Reuniting Families Split by War Is All in a Day's Work for Simon Char
Thousands of children have gone missing since civil war broke out in South Sudan five years ago. Separated from their families in the chaos of war, these children are desperate to be reunited with their parents.
As of April, UNICEF and partners have made that dream come true for the 6,000 children they've reunited with their families — some after surviving years of living apart, afraid they'd never see their loved ones again
Working to make these family reunions possible are UNICEF-supported child protection officers like Simon Char, who employ a mix of low- and high-tech solutions to help children get back home.
"My job is to reunite these children with their families," says Char. "I'm almost like their parent because I look after them and care for them. Until I find the parents, they don't have anyone else to rely on."
Char became a child protection caseworker in 2014 because he sees restoring children to loving families as vital to the future of South Sudan. In a country where 4 million people have fled their homes to escape the violence of war, getting children back home where they belong is painstaking work.
Caseworkers like Char walk miles throughout South Sudan, interviewing families who've lost a child in hopes of finding a match with one of the children in their care. In the past, sharing information while covering that kind of ground was difficult. But now, thanks to a new app that links to a database listing the nation's child protection cases, he and the hundreds of other workers dedicated to family tracing can update and monitor information about South Sudan's missing children from their phones or tablets while they are out in the field.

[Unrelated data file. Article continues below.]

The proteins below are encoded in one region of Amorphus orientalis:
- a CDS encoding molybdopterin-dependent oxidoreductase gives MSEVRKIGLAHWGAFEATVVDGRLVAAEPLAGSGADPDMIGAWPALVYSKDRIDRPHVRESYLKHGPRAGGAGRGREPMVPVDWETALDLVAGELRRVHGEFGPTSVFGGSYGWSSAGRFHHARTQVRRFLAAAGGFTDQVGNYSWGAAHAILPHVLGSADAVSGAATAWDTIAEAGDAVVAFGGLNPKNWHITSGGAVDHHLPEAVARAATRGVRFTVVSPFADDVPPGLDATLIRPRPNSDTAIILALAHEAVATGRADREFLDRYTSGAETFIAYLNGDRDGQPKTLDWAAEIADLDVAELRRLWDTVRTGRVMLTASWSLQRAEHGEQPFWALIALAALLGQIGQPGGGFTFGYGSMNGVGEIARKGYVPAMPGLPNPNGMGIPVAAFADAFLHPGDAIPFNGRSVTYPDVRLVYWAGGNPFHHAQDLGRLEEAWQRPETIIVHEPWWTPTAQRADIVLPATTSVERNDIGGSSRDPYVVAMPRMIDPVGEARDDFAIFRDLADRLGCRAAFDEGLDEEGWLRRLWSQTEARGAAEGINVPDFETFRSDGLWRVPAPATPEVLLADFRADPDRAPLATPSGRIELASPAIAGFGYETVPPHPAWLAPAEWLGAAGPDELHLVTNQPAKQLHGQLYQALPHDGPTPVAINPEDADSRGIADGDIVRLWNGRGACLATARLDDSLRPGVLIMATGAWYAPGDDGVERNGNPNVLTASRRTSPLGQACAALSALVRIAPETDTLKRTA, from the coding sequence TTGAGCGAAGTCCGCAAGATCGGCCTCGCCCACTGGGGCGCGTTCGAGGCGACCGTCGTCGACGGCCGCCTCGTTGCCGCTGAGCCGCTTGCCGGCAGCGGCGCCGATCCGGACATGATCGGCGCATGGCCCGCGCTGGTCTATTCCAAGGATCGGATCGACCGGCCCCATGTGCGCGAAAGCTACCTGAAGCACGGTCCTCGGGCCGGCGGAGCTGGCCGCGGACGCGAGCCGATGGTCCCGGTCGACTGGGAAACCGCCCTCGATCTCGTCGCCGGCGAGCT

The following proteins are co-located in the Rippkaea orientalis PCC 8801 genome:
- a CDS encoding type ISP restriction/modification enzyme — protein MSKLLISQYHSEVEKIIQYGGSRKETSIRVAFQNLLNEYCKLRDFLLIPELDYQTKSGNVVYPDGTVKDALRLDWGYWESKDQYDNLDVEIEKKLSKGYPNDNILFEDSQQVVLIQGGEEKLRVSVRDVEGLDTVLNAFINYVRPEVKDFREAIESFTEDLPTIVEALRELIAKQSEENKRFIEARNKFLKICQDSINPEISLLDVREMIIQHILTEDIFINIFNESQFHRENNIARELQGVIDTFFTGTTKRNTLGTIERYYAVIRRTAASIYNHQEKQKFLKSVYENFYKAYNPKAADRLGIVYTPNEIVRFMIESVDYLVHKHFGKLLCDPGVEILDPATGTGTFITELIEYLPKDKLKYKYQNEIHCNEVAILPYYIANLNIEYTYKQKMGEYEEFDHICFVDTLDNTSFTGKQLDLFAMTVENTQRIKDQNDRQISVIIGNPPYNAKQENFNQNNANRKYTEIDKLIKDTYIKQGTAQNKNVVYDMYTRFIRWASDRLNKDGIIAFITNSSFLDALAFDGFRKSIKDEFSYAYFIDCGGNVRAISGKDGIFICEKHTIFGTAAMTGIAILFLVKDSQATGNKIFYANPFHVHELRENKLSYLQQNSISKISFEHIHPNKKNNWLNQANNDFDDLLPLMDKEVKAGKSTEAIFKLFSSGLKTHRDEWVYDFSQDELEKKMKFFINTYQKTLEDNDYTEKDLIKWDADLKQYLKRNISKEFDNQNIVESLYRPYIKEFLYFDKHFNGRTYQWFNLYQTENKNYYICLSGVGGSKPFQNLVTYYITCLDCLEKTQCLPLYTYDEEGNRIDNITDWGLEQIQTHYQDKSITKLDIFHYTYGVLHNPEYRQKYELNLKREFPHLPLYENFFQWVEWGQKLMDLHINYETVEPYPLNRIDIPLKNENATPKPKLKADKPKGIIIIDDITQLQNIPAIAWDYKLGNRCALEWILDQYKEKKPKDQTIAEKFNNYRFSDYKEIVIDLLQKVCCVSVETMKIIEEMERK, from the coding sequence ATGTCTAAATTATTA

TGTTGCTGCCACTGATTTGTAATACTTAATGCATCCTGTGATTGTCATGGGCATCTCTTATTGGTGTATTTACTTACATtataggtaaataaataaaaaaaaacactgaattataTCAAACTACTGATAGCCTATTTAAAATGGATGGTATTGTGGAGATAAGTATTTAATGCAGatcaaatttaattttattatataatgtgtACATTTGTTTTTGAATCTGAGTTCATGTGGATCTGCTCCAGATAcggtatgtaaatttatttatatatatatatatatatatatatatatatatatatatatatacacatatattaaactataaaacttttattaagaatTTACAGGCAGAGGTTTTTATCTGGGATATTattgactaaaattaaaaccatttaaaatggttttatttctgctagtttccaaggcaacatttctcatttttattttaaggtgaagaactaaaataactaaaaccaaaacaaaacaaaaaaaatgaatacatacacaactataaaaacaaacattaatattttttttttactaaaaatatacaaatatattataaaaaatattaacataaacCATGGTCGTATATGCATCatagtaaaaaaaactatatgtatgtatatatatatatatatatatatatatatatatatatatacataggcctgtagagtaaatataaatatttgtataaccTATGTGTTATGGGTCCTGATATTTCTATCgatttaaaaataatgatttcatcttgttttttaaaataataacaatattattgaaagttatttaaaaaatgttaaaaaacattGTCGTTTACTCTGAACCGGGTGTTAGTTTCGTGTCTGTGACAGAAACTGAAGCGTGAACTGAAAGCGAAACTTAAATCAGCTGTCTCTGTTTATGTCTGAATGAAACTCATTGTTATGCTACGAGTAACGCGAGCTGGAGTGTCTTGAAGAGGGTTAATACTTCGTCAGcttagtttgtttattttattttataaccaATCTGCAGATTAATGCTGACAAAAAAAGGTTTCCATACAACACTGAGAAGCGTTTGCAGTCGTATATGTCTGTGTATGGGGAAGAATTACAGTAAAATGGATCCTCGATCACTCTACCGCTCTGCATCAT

"I’m almost like their father while we are looking for the real parents," says Char, who does all he can to help fill the void in their lives. “I create a special bond with these children."
The children in Char's care count on him for everything from clothing and blankets to nurturing and protection. The little girl above is among the 70 children Char looks after at the United Nations (UN) civilian protection site in Malakal. Such sites, along with the UN's broader peacekeeping efforts, have saved many lives — and prevented genocide say some South Sudanese — by keeping the ethnic groups at the center of the conflict apart.
It is hoped that the years of violence are finally coming to an end, thanks to an agreement the warring factions signed in September. But the peace remains fragile. Some of the displaced in Malakal where Char works have no place to go because their homes are now occupied. With families no longer living where they once did, reuniting parent and child can often take years.
"It's not easy," says Char, sitting above with an 11-year-old boy who was separated from his parents two years ago during an armed attack in Malakal. "When we identify separated children, we sit with them and ask them many questions about their parents. We take photos of them and then consult the national database."